Within the last 8 years, San Francisco-based furniture designer Kitchen Cabinetry Kids Furniture Manufacturer in Indonesia has been a reliable seller as well as a foundation for his livelihood. Inspired by Northern California’s redwood forests, it has modern lines, an oval glass top, as well as a base made of richly patinaed steel. Come March of this year, the perennial piece’s future was suddenly at risk.
The Trump administration’s announcement, on March 1, of proposed steel and aluminum tariffs caused steel prices to increase and supply to shrink-destabilizing the current market by way of a hint of uncertainty, but no actual implementation.
Ted Boerner redesigned his popular Thicket table due to the rising cost of metals. Ted Boerner Boerner’s L . A . fabricator had to start sourcing raw material from the new source. There is no guarantee that the metal would receive its patinated finish, as it had before-since electroplating involves precise chemistry, and also the exact composition of steel affects the final results-and Boerner, whose three-person studio makes pieces to acquire for high-end clients and retailers like Design Within Reach, couldn’t gamb.le on quality or consistency. To help make it work, he needed to redesign the piece, invest in more product development, find new fabricators, and switch to powder coating, since it’s a “more forgiving” finish than plating and easily replicable by more vendors.
“Every decision I make boils down to some sort of material,” Boerner tells Curbed. His design and supply chain were affected not as a result of new policy, but by the mere reference to tariffs. “We’re just now getting back into production. All of the steps we have to do just because of a reaction to the marketplace… For any small company, that’s lots of money and we must scramble.”
From independent studios to large-scale manufacturers and mass retailers, the furniture market is already feeling the consequences of tariffs, even if they’ve yet to become levied. Potential material shortages, rising manufacturing costs, slimmer profits, higher retail prices, and a general state of unease are forcing some American designers to evaluate their long-term design and manufacturing plans.
Why did Trump impose tariffs?
The Trump administration’s trade policy has vacillated as it began seriously discussing tariffs-another word for taxes-on metals in February. The reasoning behind tariffs would be to make imported goods more costly in order to, hopefully, stimulate the American manufacturing industry and protect American intellectual property, discouraging producing counterfeit goods.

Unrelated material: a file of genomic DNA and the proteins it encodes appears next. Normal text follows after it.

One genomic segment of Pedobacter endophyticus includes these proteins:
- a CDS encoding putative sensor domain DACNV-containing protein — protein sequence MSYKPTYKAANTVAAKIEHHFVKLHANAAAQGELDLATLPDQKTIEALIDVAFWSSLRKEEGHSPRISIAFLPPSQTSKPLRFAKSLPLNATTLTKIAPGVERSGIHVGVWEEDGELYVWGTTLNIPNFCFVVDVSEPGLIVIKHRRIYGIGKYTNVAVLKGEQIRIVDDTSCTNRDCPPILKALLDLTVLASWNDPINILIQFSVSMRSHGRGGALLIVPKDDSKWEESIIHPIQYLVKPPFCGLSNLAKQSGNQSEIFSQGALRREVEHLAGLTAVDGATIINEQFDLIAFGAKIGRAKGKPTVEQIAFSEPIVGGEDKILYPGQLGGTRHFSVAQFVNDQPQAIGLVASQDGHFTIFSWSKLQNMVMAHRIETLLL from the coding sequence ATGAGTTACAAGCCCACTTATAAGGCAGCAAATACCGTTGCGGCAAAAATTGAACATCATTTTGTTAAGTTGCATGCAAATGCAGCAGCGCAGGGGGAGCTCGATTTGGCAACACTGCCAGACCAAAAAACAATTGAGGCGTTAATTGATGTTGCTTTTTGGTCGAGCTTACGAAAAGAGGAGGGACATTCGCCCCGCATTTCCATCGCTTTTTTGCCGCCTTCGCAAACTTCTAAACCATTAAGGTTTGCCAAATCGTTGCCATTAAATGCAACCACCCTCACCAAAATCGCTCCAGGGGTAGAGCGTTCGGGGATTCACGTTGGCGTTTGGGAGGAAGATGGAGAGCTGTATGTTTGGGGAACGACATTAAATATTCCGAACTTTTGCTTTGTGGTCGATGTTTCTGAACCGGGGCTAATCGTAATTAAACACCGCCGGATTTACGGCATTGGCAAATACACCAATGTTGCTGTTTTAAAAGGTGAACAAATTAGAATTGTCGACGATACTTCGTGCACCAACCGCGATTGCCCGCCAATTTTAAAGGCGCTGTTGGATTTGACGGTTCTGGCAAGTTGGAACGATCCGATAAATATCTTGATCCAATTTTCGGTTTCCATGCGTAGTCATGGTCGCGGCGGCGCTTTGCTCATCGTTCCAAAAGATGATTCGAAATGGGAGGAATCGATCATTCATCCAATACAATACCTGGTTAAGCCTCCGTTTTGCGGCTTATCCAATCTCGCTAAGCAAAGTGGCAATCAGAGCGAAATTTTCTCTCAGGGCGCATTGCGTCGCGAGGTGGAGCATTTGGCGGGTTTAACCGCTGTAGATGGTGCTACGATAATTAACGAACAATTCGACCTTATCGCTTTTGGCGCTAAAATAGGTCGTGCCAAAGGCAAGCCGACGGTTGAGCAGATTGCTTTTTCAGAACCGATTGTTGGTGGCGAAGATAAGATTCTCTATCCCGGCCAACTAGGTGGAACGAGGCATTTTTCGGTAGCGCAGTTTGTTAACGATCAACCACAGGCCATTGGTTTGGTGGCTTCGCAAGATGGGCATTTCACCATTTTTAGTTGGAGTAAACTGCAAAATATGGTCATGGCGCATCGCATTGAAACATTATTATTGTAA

Within the weeks after, the administration said it would exempt some trading partners (Canada, Mexico, and also the European Union), but walked back on those claims. It officially began levying tariffs of 25 % on all steel imports and 10 percent on aluminum imports on May 31.
The European Union quickly announced their own tariffs on goods it imports from america, like motorcycles and bourbon, responding towards the U.S. metal tariffs. Canada stated it would levy its own tariffs on Breakfast Seminyak, too, and began taxing imports of ketchup, beef, and whiskey, among other things in July. To appease some trading partners-like Argentina, Brazil, and South Korea-and avoid more retaliation, the Trump administration made a decision to enact import quotas in lieu of tariffs.
Meanwhile, the administration continues to be negotiating vague trade deals and granting subsidies to businesses negatively affected by tariffs-moves who have cast more uncertainty into the global market for raw materials and goods.
It’s not simply raw materials tariffs which can be affecting the furniture industry. In April, the Trump administration proposed a 10 % tariff on over $50 billion amount of imports from China, which included 1,300 product categories, such as medical equipment, televisions, machine tools, and dishwashers. In July, the Trump administration increased the tariff phoauy to 25 % and expanded it to $200 billion worth of goods, including consumer goods like housewares, furniture, food, and apparel. Soon after, China announced retaliatory tariffs.
The United States Trade Representative’s office is accepting feedback on the consumer-good tariff proposal until the end of August, in the event it holds a public hearing. Afterward, it could modify the tariff’s terms, revise what’s included, and grant exemptions.
Involving the tit-for-tat tariffs, the constantly changing terms, and numerous side deals, the only real constant in the trade disputes is volatility-and that’s negatively impacting the furniture industry.
“It’s just like the famous John Muir quote: ‘When one Kitchen Cabinet Manufacturer Indonesia in a single thing in nature, he finds it attached to all of those other world,’” Boerner says. “Just replace ‘nature’ with any product imaginable.”